He was very much in devotion and faith and very lovely guy. He lived up near us in a very simple mud-built ashram, very, very simple. But because he was a very impeccable Swami, a genuine Swami, a genuine sadhu, he had a quite a lot of disciples, some from the Punjab. And in those days, things were not manufactured in India the way they are nowadays. Nowadays, you can get everything, but in those days, you couldn't get anything.

It was very difficult unless somebody brought them in from abroad. And so his disciples would bring him all these sort of goodies from abroad, which you couldn't get in India, all sorts of gadgets and various things. And they would present to him. And he would open the package and look at it all and be so excited, oh wow, that's fantastic. Oh, and he would play with it.

And he would really enjoy it enormously, and there would be Swami. And then he would think, and what he was thinking is, wow, this is so nice. Now who would like to have this? And immediately he would say, hey, you, you, you, come here. And he just gave it away.

His hands were not sticky. It wasn't that he, what I admired about him, not only that he gave everything away, but that he didn't disdain it. Oh, I'm above this. I'm a sadhu. Why are you bringing me this?

You know, I don't do this sort of thing. He would have delight so that the person who had given it to him would be happy that he liked it so much. And then when he gave it away in front of them, they accepted it. So like that, he was genuinely non-attached. So he could enjoy, but he didn't want it.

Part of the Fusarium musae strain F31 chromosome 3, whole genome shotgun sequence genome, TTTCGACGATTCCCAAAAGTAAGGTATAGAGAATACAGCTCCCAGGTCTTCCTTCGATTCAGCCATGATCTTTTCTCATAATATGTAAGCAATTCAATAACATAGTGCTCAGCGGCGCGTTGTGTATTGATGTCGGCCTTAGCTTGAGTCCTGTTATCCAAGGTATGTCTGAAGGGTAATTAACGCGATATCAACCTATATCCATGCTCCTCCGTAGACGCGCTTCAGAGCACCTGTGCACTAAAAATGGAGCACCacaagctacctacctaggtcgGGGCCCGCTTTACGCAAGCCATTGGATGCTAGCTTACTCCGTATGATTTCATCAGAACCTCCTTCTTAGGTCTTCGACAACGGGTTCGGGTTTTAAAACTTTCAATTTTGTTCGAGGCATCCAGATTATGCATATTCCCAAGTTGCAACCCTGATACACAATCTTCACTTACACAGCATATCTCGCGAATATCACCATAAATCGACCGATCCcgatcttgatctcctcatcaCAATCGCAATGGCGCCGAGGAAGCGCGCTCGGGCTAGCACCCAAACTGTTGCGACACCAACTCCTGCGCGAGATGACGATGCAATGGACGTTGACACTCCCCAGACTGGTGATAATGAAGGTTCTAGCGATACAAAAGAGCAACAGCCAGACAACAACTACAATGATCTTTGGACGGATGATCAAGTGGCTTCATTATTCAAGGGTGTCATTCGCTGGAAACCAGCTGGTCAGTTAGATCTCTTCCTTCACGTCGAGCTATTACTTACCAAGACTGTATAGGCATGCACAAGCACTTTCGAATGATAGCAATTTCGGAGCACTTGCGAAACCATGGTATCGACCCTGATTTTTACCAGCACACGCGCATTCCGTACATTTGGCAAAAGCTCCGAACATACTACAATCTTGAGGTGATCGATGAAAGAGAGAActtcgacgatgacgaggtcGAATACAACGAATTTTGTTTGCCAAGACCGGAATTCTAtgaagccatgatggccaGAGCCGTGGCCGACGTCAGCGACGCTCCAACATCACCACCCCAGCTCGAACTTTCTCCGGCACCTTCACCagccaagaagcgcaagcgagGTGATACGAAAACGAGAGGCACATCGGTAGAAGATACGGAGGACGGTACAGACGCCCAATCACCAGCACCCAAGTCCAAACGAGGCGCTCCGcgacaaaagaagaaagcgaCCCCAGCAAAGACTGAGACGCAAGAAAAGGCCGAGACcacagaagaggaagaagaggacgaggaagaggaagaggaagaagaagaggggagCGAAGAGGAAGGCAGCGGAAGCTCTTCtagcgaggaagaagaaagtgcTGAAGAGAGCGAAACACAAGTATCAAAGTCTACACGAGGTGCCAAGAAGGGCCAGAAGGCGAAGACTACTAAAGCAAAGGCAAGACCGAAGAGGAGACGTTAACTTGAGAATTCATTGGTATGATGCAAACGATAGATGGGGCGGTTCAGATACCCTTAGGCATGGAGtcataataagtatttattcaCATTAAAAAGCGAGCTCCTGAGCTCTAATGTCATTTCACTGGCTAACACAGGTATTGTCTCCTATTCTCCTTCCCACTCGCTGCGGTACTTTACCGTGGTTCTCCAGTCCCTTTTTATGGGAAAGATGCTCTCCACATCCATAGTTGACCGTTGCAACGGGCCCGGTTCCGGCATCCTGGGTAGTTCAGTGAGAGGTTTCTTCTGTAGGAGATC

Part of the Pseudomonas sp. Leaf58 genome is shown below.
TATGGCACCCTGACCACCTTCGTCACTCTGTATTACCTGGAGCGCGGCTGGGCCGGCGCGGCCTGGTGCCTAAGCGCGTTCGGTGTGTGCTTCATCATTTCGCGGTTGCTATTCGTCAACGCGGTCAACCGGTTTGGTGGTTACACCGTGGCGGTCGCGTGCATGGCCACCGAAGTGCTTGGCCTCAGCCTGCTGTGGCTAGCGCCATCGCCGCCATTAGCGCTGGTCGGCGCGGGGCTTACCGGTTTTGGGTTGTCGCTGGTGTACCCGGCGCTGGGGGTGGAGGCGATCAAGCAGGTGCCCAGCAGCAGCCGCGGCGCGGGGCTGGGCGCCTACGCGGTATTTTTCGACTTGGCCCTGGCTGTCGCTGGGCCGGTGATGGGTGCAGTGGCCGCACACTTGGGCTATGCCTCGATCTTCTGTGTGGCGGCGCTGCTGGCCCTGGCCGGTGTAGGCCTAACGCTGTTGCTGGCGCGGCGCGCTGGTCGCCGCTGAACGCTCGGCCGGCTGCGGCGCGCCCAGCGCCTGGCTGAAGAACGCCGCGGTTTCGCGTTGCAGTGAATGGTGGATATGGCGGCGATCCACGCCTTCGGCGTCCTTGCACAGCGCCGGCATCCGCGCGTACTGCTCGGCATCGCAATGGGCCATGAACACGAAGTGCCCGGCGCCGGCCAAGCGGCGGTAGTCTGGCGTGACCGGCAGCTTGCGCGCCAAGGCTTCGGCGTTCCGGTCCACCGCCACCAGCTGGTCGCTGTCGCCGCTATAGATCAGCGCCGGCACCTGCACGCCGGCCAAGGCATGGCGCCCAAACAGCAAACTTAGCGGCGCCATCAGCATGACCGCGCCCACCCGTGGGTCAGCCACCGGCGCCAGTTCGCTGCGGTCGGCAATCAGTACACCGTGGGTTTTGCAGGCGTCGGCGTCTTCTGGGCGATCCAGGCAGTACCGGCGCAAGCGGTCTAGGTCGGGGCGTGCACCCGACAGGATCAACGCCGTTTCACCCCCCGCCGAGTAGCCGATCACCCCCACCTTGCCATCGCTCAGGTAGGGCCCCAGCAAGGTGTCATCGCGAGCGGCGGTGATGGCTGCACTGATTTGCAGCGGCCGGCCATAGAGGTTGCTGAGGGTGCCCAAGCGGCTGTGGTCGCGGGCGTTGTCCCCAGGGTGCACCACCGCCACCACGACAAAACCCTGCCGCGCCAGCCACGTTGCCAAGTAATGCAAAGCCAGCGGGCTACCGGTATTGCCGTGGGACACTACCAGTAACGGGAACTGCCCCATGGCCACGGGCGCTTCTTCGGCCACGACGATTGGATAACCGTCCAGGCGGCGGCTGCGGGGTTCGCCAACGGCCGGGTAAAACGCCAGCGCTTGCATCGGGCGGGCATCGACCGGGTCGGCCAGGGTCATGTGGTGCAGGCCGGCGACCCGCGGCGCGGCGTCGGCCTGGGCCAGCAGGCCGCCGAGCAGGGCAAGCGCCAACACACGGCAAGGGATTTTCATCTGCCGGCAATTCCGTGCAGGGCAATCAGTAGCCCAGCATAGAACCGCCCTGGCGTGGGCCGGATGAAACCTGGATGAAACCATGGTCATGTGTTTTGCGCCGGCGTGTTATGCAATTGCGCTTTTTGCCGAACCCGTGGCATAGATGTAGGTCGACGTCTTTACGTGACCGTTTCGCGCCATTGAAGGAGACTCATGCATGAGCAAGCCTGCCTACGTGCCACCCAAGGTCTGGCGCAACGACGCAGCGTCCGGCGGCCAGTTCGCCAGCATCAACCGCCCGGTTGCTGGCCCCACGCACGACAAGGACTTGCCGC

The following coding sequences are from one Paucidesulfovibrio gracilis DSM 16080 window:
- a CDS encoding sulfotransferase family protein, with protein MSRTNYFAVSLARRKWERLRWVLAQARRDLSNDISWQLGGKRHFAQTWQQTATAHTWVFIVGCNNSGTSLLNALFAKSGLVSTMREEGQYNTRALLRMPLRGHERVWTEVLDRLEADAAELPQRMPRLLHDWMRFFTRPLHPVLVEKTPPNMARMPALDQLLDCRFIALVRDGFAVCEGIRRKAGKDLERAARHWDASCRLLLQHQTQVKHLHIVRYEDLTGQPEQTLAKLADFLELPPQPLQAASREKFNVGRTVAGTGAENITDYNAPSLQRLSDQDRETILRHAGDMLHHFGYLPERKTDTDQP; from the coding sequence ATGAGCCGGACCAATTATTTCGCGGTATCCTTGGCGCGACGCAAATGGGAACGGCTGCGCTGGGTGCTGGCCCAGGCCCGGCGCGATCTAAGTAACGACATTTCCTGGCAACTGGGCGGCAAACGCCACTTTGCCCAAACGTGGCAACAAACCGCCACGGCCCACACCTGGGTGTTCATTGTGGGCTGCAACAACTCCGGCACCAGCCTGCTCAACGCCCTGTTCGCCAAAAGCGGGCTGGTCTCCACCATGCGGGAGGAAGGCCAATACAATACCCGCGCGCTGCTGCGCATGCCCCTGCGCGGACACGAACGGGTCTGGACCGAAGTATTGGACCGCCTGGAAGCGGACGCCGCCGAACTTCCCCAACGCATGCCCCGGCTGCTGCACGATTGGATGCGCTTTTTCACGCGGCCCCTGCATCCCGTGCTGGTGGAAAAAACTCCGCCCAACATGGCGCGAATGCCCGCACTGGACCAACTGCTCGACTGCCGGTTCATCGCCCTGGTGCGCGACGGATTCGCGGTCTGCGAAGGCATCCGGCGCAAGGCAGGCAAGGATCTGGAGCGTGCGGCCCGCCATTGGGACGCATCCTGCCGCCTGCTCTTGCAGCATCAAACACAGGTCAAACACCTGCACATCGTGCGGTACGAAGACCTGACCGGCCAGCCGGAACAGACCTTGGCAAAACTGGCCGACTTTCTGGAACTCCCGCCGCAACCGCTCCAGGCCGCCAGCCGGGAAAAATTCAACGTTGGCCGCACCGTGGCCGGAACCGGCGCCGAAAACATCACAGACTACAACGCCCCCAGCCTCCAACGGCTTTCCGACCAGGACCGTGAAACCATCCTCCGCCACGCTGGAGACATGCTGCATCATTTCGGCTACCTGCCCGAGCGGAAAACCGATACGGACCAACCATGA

So that, the basis of his generosity was not because he was trying to make merit, not because he even felt pity for the person that he was giving to, or not because he was trying to impress people, but genuinely because he didn't want it. I mean, he was very nice. And if he'd wanted it, he would probably kept it for a while and then given it away again, but he didn't grasp it. He was genuinely unattached, happy, happy, happy. So therefore, this idea that genuine generosity, openness of the heart, starts with the heart.

It's because we're not grasping, therefore things slide off. Mostly our minds, mostly our minds are like Velcro. You know Velcro? It has all these little hooks and it catches on to everything and it's very hard to get it off again. So this is our mind.

We see something we like and we, and so what we need to develop is attention. A Teflon mind, right, slides off, non-stick, a non-stick mind, that's what we need. And that is based on non-attachment. You know, there's this famous example that illustrates the point of grasping is, I'm sure most of you know this example. I don't even know if it's true, but it's said that in Indonesia, there is this monkey trap which is made of a hollowed out coconut and with a little hole nailed to a tree.

And inside the coconut is this coconut sweet. And so the monkey comes along, it smells that sweet, it puts its hand into the hole and grasps the sweet, so now it's a fist and then it can't get out. So then the hunters come along and the monkey is terrified and really wants to go. But at the same time, the greed in its mind does not allow it to let go of that sweet. All it has to do is let the sweet go and then it can run, but it can't.